Tarnobrzeg lies along National Road nr. 9, which also makes Polish part of the European route E371. The town also is a railroad hub, with five stations located within its limits (Ocice, Sobow, Tarnobrzeg, Tarnobrzeg Waskotorowy and Wielowies). Rail lines stem from Tarnobrzeg into four directions: southwards towards Dębica, southeast towards Rzeszów, east towards Stalowa Wola, and northwards, towards Sandomierz.

Currently Tarnobrzeg is one of the largest towns of Poland in terms of territory. It covers the area of 85 square kilometres (33 sq mi), and the distance between its extreme northern and southern locations reaches 20 kilometres (12 miles). This is because in 1975, Tarnobrzeg unexpectedly became the capital of a newly created province, Tarnobrzeg Voivodeship. To expand the town, local authorities initiated a policy of annexation of local villages. As a result, in the late 1970s the size of the town quickly grew, when several villages and settlements (Machow, Dzikow, Miechocin, Wielowies, Sielec, Podleze, Sobow, Mokrzyszow) became part of Tarnobrzeg as its districts. The Old Town and historic center of Tarnobrzeg covers a very small area of the town, as 80% of Tarnobrzeg was built after the war.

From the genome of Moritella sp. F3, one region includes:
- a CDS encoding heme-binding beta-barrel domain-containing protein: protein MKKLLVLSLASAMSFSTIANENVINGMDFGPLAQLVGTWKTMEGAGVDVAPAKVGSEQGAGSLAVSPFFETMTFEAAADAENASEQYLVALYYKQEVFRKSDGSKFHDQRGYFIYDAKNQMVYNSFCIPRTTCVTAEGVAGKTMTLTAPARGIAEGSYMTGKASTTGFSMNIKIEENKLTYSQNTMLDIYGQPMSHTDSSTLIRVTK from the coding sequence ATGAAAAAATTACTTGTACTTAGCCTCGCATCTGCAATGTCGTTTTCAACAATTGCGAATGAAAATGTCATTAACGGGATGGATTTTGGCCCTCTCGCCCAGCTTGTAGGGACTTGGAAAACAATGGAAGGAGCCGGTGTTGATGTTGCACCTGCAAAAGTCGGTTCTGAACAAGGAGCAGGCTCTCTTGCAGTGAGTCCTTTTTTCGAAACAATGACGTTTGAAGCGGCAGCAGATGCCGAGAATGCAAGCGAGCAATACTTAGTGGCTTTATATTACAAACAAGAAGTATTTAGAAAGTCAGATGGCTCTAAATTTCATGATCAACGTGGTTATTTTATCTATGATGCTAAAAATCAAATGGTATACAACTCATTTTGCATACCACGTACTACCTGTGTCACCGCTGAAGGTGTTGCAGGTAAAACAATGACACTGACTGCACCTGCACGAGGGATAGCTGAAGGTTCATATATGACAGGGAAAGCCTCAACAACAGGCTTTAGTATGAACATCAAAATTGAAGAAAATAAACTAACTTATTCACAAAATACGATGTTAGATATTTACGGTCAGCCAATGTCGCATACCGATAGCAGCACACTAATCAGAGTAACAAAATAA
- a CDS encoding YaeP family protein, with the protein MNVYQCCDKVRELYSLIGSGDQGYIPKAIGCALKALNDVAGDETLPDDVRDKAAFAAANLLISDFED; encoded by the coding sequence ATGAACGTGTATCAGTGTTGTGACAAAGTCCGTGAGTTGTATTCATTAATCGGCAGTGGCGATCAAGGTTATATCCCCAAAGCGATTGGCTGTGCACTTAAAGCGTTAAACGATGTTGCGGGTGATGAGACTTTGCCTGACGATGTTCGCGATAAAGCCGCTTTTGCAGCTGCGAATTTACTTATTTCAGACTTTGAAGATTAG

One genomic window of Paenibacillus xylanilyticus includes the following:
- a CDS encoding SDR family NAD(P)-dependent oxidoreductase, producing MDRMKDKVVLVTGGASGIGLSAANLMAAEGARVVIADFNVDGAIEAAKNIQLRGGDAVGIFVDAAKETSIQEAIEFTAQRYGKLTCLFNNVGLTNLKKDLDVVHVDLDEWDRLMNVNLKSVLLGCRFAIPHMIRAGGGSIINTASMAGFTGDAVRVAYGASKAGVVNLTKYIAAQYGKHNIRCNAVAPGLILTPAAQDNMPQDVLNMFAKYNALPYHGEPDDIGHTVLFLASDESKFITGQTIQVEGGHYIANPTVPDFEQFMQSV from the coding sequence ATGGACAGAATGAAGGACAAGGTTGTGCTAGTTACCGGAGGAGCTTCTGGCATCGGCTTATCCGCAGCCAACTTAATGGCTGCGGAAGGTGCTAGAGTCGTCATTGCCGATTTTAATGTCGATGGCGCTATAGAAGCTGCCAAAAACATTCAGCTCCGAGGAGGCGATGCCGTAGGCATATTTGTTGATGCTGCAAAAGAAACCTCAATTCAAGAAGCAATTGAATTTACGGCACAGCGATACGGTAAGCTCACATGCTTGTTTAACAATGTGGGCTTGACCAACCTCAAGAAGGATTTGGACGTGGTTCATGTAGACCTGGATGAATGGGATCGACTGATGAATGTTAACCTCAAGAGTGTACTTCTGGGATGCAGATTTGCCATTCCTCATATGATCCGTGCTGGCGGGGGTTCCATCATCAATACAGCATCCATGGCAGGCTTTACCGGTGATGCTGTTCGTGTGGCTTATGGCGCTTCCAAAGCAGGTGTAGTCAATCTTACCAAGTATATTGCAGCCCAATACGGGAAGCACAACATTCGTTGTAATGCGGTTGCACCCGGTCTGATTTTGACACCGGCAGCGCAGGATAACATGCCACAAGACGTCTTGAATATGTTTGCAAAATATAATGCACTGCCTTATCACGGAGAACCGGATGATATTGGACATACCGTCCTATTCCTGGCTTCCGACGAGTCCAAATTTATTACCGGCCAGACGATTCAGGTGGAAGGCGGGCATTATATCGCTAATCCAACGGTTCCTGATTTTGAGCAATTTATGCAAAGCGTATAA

Administrative divisions of Tarnobrzeg[edit]

Boroughs, districts and osiedla of Tarnobrzeg

Boroughs, districts and osiedla of Tarnobrzeg include:

Yellow gold of Tarnobrzeg

Economy[edit]

Sulphur mining[edit]